1847: The Free Academy of the City of New York (City College) opens.
1861: A bill to establish a university of Brooklyn was introduced in the New York State Legislature on February 27, 1861. The Brooklyn Daily Eagle reported that the governing body of the university would be composed of the mayor of Brooklyn and a committee of 24 others, but unlike City College, the school would not be tuition free. The bill, titled “To Incorporate the University of Brooklyn” passed on April 18th. Murray Horowitz in his book about the history of Brooklyn College states that because of the Civil War this bill was not acted upon.1
1870: Hunter College opens for women.
1904: NY State Senator Thomas C. Whitlock introduced Bill no.685 to create a Brooklyn University at the site of the Heffley School of Commerce on 243 Ryerson Street, which until 1899 had been part of Pratt Institute. The opposition raised by the existing colleges in Brooklyn was so strong that the bill was amended and the new the school named the Heffley Collegiate Institute. Heffley never became the university of arts and sciences that Whitlock intended and remained a secretarial and trade school. 2
1907: A bill (N. 284; Int. No 271) titled “An act relating to the Brooklyn College, authorizing and empowering educational institutions in the city of New York to consolidate with, merge in or enter into contracts with the Brooklyn College and authorizing and empowering the City of New York to establish and maintain said college,” was introduced in the NY State Senate. This bill was approved by Legislature and then sent to the Governor. The bill did not receive final approval. 3
1909: City College opens a teacher extension program in Brooklyn.
1917: City College opens an evening session at Boys High School in Brooklyn offering only non-laboratory classes for freshmen. Beginning enrollment was 500 men and by 1926, the number of students increased to 2000. 4
1923: Assemblyman Joseph Reich introduced a bill (Reich Bill of 1923) calling for the establishment of a free, independent public college in Brooklyn. This bill did not pass in the legislature. 5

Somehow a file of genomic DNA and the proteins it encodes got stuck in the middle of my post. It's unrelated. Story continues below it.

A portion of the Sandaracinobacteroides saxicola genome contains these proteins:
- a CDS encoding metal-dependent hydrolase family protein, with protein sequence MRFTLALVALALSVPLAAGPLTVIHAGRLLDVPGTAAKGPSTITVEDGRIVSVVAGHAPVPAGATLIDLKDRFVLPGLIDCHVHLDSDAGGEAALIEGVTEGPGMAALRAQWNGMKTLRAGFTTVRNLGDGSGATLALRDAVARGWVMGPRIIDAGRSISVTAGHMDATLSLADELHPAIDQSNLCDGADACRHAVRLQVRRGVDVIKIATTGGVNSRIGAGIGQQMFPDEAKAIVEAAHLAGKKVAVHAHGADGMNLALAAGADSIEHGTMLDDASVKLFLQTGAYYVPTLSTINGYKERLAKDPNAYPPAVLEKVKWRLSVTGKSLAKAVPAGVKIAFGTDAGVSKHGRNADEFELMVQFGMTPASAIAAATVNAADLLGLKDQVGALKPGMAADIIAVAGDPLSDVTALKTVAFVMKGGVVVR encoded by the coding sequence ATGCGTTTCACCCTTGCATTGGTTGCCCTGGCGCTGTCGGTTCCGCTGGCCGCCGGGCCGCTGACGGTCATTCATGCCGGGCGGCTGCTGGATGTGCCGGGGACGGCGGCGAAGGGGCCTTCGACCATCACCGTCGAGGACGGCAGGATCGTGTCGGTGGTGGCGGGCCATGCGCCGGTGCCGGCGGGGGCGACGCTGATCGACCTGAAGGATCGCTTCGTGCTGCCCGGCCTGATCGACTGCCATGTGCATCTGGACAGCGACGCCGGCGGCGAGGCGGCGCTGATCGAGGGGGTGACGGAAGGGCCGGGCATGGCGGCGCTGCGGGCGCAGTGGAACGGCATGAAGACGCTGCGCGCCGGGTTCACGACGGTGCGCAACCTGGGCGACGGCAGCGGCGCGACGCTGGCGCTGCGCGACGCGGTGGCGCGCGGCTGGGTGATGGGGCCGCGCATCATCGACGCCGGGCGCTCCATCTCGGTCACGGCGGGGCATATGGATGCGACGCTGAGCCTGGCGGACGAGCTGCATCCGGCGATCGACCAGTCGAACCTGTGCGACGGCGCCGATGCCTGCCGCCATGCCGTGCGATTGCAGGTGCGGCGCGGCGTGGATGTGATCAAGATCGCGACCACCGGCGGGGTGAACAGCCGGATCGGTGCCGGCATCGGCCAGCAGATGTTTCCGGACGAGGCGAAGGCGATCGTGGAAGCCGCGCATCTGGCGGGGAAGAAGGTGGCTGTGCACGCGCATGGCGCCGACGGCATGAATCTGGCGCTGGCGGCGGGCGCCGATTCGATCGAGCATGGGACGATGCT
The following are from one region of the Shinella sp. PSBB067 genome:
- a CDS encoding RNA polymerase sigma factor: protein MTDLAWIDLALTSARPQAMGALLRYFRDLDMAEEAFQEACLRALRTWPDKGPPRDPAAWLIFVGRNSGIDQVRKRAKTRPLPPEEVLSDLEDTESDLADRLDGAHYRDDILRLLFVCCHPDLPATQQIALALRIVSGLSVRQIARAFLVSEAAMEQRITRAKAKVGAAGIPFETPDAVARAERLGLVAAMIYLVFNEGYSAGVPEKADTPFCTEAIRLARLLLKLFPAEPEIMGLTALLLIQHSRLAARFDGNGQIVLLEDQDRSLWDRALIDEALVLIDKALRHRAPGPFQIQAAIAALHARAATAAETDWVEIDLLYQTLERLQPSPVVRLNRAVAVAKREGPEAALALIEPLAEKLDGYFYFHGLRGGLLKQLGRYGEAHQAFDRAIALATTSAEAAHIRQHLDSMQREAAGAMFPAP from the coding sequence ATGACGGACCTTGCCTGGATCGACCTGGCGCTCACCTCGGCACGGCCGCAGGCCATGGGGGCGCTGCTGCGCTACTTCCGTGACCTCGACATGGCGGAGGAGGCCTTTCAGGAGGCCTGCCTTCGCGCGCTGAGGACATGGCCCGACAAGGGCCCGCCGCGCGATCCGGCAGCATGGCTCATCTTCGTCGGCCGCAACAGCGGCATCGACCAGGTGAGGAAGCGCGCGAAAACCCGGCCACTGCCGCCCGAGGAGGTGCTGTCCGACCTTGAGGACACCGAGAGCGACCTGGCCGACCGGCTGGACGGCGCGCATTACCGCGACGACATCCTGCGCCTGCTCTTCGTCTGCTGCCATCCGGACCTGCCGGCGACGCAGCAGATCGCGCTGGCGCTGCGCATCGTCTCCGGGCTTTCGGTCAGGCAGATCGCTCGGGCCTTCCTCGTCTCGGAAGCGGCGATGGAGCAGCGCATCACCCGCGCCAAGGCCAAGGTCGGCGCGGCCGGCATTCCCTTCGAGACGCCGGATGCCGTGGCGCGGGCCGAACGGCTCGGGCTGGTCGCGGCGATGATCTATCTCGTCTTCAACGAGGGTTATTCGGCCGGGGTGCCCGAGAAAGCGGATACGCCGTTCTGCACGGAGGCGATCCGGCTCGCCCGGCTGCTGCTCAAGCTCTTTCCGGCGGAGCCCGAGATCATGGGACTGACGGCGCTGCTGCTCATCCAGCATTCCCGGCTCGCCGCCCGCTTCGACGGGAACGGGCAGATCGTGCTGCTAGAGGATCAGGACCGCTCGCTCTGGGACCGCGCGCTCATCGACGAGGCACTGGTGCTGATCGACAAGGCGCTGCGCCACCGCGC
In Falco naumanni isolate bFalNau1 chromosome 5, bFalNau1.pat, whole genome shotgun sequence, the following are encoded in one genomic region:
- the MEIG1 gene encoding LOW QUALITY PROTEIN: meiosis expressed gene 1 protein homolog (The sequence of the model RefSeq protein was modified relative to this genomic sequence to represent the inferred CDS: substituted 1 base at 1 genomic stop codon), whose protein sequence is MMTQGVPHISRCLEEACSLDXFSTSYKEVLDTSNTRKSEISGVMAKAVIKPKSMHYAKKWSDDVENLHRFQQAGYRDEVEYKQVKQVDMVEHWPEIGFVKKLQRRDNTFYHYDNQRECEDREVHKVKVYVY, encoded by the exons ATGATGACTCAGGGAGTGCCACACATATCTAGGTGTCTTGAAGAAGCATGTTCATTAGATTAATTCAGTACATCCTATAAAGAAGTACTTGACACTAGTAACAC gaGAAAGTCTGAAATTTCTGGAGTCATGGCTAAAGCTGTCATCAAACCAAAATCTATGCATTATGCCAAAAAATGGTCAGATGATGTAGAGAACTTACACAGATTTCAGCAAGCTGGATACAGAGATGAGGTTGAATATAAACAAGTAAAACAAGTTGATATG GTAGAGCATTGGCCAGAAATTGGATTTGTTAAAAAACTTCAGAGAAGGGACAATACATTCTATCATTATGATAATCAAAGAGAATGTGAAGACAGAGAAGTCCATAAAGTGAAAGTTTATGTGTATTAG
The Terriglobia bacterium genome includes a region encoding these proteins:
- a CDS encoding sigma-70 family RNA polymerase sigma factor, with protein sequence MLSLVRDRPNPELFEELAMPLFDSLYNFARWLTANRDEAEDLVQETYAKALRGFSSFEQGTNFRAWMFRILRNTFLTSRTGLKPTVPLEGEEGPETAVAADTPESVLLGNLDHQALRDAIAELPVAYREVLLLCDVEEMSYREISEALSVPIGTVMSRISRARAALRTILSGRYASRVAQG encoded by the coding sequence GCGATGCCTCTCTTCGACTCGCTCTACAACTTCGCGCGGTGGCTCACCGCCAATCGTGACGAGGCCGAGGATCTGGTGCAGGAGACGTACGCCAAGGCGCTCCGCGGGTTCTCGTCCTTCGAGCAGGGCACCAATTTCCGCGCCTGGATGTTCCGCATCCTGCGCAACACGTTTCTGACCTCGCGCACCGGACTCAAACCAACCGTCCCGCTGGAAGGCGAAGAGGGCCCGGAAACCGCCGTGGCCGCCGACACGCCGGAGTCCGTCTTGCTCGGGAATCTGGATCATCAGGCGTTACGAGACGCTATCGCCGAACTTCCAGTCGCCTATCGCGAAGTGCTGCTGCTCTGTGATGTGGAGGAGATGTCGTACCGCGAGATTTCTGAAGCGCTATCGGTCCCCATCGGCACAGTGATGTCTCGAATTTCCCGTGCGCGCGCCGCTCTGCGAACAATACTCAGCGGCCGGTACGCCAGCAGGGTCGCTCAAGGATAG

1924: Hunter opens an evening extension at Girls Commercial High.
1924: The Love bill of 1924 (Bill No. 1285), `“An Act to Amend the Greater New York charter in relation to the establishment of a university in Brooklyn and other boroughs” was introduced in the State Legislature. Dr. Robinson from City College helped prepare this bill which called for a public, Brooklyn-run college with minimal city involvement. This bill, viewed as a precursor to the eventual establishment of a Board of Higher Education, passed in the Senate but was voted down in the Assembly. 6
1925: The Nicoll-Hofstadter Bill of 1925 called for the creation of a Board of Higher Education created from the existing Hunter and City trustees along with 3 additional members from the borough with the largest school population (Brooklyn). The Board could expand existing colleges throughout the city or create new ones. Governor Al Smith vetoed this bill due to widespread political division. He said “when Brooklyn secures a university it is highly desirable that it get off to a good start and has the body of public opinion behind it.”7
1925: The Love bill of 1925 was spearheaded by Brooklyn Borough President Joseph Guider as an alternative to the Nicoll-Hofstadter Bill. This bill called for a university located in Prospect Park which would be controlled by the borough and free of CCNY. It failed to pass in the legislature. 8
1926: The bipartisan Nicoll-Hearn Bill of 1926 was signed into law on April 16, 1926. This bill created a Board of Higher Education composed of the existing trustees of Hunter and City with three new members who would serve for nine years. The new appointees would be selected by the Mayor from the borough with the largest school population. Successors on the Board could be from any borough but there must be four members from each of the two boroughs with the largest school population as well as one member from the borough that had the smallest school population. The existing Trustees of City and Hunter were not immediately disbanded. Rather, they had control over their respective institutions for three more years until the Board assumed full control. The new Board had the power to expand the city’s higher education system either by creating new branches of existing colleges or setting up new ones. Its initial charge was to set up a college center in the borough with the largest high school population which at the time was Brooklyn. 9
1926: The Board of Higher Education approves the opening of a branch of City College and a branch of Hunter College in downtown Brooklyn
1930: The Downing-Steingut bill calling for the merger of the Brooklyn branches of City and Hunter into Brooklyn College was introduced in the NY State Legislature. Under this bill the Board of Higher Education would be disbanded and replaced by a Board of Trustees headed by the Mayor, the Comptroller, and the President of the Board of Alderman. This bill failed to pass in the Legislature. 10
1930: On April 22, 1930, the Board of Higher Education voted to combine the Brooklyn branches of City College and Hunter College to form Brooklyn College.